Bob Schieffer, an old journalist from the days when journalists were still objective, had an excellent comment today on Face the Nation. Since members of Congress need to raise millions of dollars to enter and stay in office, consuming nearly all their time, it’s logical that those who seek to become our representatives are good at raising money (and making promises to those who give them that money). Are they also good at negotiating, compromising, governing, being true public servants? Not so much, it seems. All that requires a different skill set.
The Congress of the United States needs to de-couple two issues the Republicans seem to be coming close to persuading the public belong together.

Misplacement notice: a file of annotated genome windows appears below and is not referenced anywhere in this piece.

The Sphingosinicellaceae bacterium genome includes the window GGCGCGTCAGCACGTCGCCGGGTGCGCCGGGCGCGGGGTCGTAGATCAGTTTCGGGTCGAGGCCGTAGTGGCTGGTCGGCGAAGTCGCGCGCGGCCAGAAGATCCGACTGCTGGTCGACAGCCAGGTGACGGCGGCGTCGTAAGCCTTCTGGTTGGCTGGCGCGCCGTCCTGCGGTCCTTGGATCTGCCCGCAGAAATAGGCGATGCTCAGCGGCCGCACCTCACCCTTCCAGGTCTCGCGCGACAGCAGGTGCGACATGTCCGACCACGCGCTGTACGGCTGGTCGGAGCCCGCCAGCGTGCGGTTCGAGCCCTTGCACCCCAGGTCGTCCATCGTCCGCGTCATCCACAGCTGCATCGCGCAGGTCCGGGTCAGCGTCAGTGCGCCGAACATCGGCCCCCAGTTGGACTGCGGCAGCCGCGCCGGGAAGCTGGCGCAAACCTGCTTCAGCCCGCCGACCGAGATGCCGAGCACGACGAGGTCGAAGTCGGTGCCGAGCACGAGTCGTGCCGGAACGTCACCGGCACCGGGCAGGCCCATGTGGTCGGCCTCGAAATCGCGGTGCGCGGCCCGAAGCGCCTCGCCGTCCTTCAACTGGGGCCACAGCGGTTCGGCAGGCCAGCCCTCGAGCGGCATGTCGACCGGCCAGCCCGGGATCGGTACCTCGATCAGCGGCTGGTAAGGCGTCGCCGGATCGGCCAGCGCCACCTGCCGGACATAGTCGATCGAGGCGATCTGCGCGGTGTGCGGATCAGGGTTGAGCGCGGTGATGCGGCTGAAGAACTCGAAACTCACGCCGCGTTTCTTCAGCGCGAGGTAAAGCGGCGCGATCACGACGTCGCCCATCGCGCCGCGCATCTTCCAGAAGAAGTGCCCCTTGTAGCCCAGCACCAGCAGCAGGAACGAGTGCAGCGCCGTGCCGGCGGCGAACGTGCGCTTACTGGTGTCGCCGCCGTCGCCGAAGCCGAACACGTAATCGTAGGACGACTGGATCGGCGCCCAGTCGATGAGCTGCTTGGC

One issue is raising the debt ceiling. It must be done. And soon. Very, very soon! The idea that this country could become the next Greece two weeks from now is shocking beyond belief.
The other is adjusting the budget. There is no doubt that this country is spending too much money. Two wars (Afghanistan and Iraq) and another military undertaking (Libya)? Subsidies to farmers who grow corn or raise pigs? Wealthy industries that drill for oil or shave tops off mountains? American companies that do not pay taxes on extra-border earnings? It’s all too revolting to contemplate. But it must be dealt with and the sooner the better – after the debt ceiling has been raised and we can – at least for a little while again – stop living on the sharp point of the needle.
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